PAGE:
The multitude of representations is not by chance. The chicken coop in Santo Domingo de la Calzada has always been a sensation, and the legend from the Middle Ages, which quickly spread along the pilgrimage routes, has inspired artists to create depictions in many places. Middle Ages? As recently as July 2002, a large, five-part painting by the priest and artist Sieger Köder depicting the miracle of the chicken was installed on the south wall of the St. James Chapel in Wöllstein. Wöllstein (municipality of Abtsgmünd) is located on the Franconian-Swabian Way of St. James from Würzburg to Ulm.
So the legend still fascinates. But where does it come from? Does the presence of the chicken coop in Santo Domingo de la Calzada prove that the place is also to be regarded as the site of the legendary event? But why was there once also a chicken coop in the Chapel of St. James next to the old Fulda collegiate church to commemorate the miracle of the gallows? In the course of baroqueization, the "Hünnner Hort" was demolished, so that no traces of it can be seen in Fulda today.
In an official list of relics (bull) of Pope Clement VI from 1350, the chicken cage in Santo Domingo de la Calzada is listed for the first time and classified as worthy of veneration. Since the current cage dates from the 16th century, there must have been a predecessor cage.
The Miracle of the Gallows is narrated in the 12th century miracle book of the Codex Calixtinus (2nd book of the Liber Sancti Jacobi) as the first of a total of 22 miracles that St. James is said to have performed. This oldest version of the legend lists Toulouse as the place of the action, not Santo Domingo. According to this oldest source, the event took place in 1090. The villain is the unfriendly innkeeper, his victims are German pilgrims to Santiago. The daughter of the innkeeper does not appear. The legend is told in the same form in the Legenda Aurea of Jacobus de Voragine, written in 1293. However, there the miracle is already dated to 1020.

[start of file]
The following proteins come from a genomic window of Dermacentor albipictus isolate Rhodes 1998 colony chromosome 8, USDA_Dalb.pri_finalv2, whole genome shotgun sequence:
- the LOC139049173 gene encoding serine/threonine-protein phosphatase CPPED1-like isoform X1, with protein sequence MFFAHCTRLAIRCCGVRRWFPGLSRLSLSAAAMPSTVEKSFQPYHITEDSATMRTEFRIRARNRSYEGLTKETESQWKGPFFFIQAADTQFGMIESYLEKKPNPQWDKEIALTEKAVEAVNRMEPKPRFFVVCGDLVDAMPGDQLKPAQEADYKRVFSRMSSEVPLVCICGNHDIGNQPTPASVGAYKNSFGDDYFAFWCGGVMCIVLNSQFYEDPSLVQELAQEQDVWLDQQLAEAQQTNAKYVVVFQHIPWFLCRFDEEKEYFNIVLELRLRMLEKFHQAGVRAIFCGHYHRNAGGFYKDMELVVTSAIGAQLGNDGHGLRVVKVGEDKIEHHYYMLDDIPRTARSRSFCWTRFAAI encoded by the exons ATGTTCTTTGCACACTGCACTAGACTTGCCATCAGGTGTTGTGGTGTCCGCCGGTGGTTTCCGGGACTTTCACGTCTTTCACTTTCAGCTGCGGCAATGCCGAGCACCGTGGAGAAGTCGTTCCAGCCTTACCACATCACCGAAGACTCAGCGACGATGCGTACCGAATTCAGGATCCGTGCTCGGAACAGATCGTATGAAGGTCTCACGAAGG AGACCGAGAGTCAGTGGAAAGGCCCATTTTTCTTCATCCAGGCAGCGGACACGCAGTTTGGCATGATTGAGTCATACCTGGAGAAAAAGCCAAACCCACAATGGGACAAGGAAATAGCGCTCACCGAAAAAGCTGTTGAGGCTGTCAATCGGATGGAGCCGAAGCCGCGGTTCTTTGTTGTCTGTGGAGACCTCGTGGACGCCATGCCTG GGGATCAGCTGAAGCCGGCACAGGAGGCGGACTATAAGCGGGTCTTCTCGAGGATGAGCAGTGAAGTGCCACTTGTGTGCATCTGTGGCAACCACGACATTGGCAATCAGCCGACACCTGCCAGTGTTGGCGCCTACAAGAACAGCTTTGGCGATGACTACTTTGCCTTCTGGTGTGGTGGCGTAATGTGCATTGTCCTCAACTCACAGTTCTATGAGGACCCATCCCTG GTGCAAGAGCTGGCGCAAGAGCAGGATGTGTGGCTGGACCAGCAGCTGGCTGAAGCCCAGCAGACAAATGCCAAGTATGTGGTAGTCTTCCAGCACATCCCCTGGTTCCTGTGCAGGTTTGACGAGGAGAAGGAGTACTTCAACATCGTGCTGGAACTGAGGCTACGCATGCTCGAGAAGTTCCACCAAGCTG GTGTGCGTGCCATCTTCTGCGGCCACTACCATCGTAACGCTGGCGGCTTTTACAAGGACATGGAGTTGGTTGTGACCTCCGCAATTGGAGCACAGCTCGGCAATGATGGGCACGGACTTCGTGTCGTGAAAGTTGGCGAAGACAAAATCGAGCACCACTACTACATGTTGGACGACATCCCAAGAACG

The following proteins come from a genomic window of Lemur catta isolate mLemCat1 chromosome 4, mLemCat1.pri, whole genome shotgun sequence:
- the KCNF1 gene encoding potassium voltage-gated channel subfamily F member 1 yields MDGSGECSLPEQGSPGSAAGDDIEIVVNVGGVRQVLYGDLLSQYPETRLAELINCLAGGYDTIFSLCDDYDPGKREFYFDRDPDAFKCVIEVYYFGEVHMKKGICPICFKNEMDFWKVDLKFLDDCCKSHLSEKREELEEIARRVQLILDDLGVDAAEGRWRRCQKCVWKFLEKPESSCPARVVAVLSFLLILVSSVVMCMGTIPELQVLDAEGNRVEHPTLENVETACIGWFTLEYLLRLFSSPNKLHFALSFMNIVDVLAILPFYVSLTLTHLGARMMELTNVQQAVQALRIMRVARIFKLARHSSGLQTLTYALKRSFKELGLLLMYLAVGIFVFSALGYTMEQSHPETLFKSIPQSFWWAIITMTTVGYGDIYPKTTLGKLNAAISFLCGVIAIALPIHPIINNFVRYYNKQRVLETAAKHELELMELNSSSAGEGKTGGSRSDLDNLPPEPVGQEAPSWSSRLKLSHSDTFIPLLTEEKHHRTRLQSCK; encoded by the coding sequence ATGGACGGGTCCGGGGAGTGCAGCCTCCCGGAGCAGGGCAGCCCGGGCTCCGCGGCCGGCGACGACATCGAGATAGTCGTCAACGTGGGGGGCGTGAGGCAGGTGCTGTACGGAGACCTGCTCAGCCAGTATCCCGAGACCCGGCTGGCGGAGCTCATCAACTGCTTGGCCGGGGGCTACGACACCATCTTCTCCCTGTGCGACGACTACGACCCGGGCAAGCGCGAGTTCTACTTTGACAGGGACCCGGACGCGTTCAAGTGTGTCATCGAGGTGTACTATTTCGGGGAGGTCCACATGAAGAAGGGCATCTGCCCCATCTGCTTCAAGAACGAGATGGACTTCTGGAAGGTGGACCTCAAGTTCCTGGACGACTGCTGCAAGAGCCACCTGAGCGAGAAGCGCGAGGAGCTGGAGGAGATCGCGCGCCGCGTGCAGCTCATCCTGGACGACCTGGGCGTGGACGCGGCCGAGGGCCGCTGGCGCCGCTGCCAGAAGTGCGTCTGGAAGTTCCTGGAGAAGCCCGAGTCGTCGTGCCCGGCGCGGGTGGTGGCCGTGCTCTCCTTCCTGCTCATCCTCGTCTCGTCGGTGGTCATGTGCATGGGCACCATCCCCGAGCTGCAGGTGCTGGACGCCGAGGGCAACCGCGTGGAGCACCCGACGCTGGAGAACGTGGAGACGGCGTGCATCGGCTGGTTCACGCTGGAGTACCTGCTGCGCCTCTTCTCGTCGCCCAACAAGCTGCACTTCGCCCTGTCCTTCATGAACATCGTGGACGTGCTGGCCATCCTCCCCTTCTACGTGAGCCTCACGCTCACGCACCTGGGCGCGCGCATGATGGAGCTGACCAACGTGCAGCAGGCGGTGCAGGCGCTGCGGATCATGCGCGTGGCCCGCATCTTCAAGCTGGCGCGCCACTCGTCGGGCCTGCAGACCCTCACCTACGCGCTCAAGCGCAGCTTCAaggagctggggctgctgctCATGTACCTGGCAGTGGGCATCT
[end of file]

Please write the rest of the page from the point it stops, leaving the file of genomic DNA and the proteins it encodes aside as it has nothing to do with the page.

In later mentions, the gallows miracle is transferred to Gelferate, today's Belorado. It is only the 13th century Codex Calceatense, preserved in Santo Domingo, that for the first time places the miracle in the town of the road and bridge builder, with the victims being English pilgrims rather than German. Also, it is not James who saves the life of the son, but the local saint Dominic.
In the 15th century, Nompar Seigneur de Caumont embellished the legend. Nompar de Caumont made a pilgrimage to Santiago in 1417 and reported on it in his travelogue "Voiatge a Saint Jaques en Compostelle et a Notre Dame de finibus terrae". For the first time, the innkeeper's daughter appears in it as the person responsible for the evil deed towards the young pilgrim, who is now a German again. The motive for her actions is spurned love.
All the variants of the miracle of the gallows or the miracle of the hen that we encounter as pilgrims of St. James, told or depicted in different ways, have the core of the legend in common: Pilgrims on their journey depend on people of good will to welcome them with hospitality. It is true that hospitality can be refused or abused. But anyone who violates the holy commandment of hospitality for dishonest motives should know unequivocally what punishment awaits him.
Literature: Erich Baierl, "Da sprungen due huener zu hant ab dem spiesz...": die Legende des Galgen- und Hühnerwunders des hl. Jakobus mit besonderer Berücksichtigung der Tradition Frankens. Würzburg: Franconian St. James Society; Volkach: Zentgraf, 2004. 77 p., ill. ISBN 3-928542-56-7.
Fresco in Wöllstein (D)